## Pilot's Handbook of Aeronautical Knowledge Aerodynamics of Flight High Speed Flight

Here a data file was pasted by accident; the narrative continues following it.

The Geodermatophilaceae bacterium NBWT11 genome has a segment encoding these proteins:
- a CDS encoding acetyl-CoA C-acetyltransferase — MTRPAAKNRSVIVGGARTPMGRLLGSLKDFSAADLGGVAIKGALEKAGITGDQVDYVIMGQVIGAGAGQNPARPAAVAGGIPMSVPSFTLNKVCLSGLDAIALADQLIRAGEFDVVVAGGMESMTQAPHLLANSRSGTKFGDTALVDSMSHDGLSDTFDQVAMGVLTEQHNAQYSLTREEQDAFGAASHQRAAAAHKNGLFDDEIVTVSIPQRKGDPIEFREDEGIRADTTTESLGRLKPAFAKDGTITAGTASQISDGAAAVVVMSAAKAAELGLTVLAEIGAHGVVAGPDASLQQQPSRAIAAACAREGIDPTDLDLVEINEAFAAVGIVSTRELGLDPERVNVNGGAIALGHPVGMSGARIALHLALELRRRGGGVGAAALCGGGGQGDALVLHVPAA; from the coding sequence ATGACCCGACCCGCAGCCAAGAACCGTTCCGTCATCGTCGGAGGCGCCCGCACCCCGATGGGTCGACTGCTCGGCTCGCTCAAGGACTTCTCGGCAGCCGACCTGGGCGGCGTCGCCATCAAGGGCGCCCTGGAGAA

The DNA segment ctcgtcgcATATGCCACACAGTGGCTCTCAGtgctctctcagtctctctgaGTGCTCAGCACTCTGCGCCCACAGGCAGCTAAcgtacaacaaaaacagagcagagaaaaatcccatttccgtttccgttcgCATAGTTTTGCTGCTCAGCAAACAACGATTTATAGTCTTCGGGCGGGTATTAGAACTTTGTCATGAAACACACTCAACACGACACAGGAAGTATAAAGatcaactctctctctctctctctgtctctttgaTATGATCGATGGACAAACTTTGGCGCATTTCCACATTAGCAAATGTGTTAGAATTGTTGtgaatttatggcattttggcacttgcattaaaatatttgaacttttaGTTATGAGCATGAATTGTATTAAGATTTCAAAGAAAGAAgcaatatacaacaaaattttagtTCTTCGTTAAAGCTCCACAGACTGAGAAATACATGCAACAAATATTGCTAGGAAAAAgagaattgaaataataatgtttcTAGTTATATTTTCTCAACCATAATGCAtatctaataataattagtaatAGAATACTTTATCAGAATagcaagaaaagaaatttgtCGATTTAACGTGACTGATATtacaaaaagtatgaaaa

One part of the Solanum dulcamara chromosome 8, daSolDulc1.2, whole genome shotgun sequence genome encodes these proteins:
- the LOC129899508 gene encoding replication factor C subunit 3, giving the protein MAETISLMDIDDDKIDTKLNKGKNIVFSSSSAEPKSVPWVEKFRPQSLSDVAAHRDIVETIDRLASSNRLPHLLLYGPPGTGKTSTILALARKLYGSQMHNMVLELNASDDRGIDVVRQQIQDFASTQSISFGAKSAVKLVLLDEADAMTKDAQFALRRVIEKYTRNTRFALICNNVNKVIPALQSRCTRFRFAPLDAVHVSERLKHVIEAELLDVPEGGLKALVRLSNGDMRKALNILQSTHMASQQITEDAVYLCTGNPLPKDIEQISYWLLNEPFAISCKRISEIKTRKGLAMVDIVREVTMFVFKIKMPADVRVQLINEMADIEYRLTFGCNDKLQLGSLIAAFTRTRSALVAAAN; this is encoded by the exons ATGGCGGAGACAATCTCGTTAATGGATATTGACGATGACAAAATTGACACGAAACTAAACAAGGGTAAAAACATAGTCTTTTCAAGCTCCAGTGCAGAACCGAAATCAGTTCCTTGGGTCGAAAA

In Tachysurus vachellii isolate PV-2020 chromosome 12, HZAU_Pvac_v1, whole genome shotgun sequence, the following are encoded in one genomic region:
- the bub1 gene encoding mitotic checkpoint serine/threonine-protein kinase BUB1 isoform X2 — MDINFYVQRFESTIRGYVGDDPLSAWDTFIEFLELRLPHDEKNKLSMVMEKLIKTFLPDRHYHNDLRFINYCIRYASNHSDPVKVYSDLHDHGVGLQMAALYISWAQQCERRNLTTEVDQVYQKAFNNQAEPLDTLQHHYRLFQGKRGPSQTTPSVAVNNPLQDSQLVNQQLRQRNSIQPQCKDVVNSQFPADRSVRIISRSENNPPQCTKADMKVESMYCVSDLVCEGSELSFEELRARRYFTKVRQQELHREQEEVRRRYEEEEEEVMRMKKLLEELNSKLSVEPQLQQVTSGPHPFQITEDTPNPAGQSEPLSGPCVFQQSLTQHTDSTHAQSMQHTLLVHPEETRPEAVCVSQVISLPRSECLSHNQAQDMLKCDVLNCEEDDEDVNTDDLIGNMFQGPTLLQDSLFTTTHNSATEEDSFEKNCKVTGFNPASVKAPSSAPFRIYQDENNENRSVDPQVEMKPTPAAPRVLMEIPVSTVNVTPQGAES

Pilot's Handbook of Aeronautical Knowledge Preface Acknowledgements Appendix Glossary Index Mach Number Versus Airspeed It is important to understand how airspeed varies with Mach number. As an example, consider how the stall speed of a jet transport aircraft varies with an increase in altitude. The increase in altitude results in a corresponding drop in air density and outside temperature. Suppose this jet transport is in the clean configuration (gear and flaps up) and weighs 550,000 pounds. The aircraft might stall at approximately 152 KCAS at sea level. This is equal to (on a standard day) a true velocity of 152 KTAS and a Mach number of 0.23. At FL 380, the aircraft will still stall at approximately 152 KCAS but the true velocity is about 287 KTAS with a Mach number of 0.50. Although the stalling speed has remained the same for our purposes, both the Mach number and TAS have increased. With increasing altitude, the air density has decreased; this requires a faster true airspeed in order to have the same pressure sensed by the pitot tube for the same KCAS or KIAS (for our purposes, KCAS and KIAS are relatively close to each other). The dynamic pressure the wing experiences at FL 380 at 287 KTAS is the same as at sea level at 152 KTAS. However, it is flying at higher Mach number. Another factor to consider is the speed of sound. A decrease in temperature in a gas results in a decrease in the speed of sound. Thus, as the aircraft climbs in altitude with outside temperature dropping, the speed of sound is dropping. At sea level, the speed of sound is approximately 661 KCAS, while at FL 380 it is 574 KCAS. Thus, for our jet transport aircraft, the stall speed (in KTAS) has gone from 152 at sea level to 287 at FL 380. Simultaneously, the speed of sound (in KCAS) has decreased from 661 to 574 and the Mach number has increased from 0.23 (152 KTAS divided by 661 KTAS) to 0.50 (287 KTAS divided by 574 KTAS). All the while the KCAS for stall has remained constant at 152. This describes what happens when the aircraft is at a constant KCAS with increasing altitude, but what happens when the pilot keeps Mach constant during the climb? In normal jet flight operations, the climb is at 250 KIAS (or higher (e.g. heavy)) to 10,000 feet and then at a specified en route climb airspeed (such as about 330 if a DC10) until reaching an altitude in the "mid-twenties" where the pilot then climbs at a constant Mach number to cruise altitude. Assuming for illustration purposes that the pilot climbs at a MMO of 0.82 from sea level up to FL 380. KCAS goes from 543 to 261. The KIAS at each altitude would follow the same behavior and just differ by a few knots. Recall from the earlier discussion that the speed of sound is decreasing with the drop in temperature as the aircraft climbs. The Mach number is simply the ratio of the true airspeed to the speed of sound at flight conditions. The significance of this is that at a constant Mach number climb, the KCAS (and KTAS or KIAS as well) is falling off. If the aircraft climbed high enough at this constant MMO with decreasing KIAS, KCAS, and KTAS, it would begin to approach its stall speed. At some point the stall speed of the aircraft in Mach number could equal the MMO of the aircraft, and the pilot could neither slow up (without stalling) nor speed up (without exceeding the max operating speed of the aircraft). This has been dubbed the "coffin corner." Boundary Layer The viscous nature of airflow reduces the local velocities on a surface and is responsible for skin friction. As discussed earlier in the chapter, the layer of air over the wing's surface that is slowed down or stopped by viscosity, is the boundary layer. There are two different types of boundary layer .ow: laminar and turbulent. Laminar Boundary Layer Flow The laminar boundary layer is a very smooth flow, while the turbulent boundary layer contains swirls or "eddies." The laminar flow creates less skin friction drag than the turbulent flow, but is less stable. Boundary layer flow over a wing surface begins as a smooth laminar flow. As the .ow continues back from the leading edge, the laminar boundary layer increases in thickness. Turbulent Boundary Layer Flow At some distance back from the leading edge, the smooth laminar flow breaks down and transitions to a turbulent flow. From a drag standpoint, it is advisable to have the transition from laminar to turbulent flow as far aft on the wing as possible, or have a large amount of the wing surface within the laminar portion of the boundary layer. The low energy laminar flow, however, tends to break down more suddenly than the turbulent layer. Boundary Layer Separation Another phenomenon associated with viscous flow is separation. Separation occurs when the airflow breaks away from an airfoil. The natural progression is from laminar boundary layer to turbulent boundary layer and then to airflow separation. Airflow separation produces high drag and ultimately destroys lift. The boundary layer separation point moves forward on the wing as the AOA is increased. [Figure 4-58]

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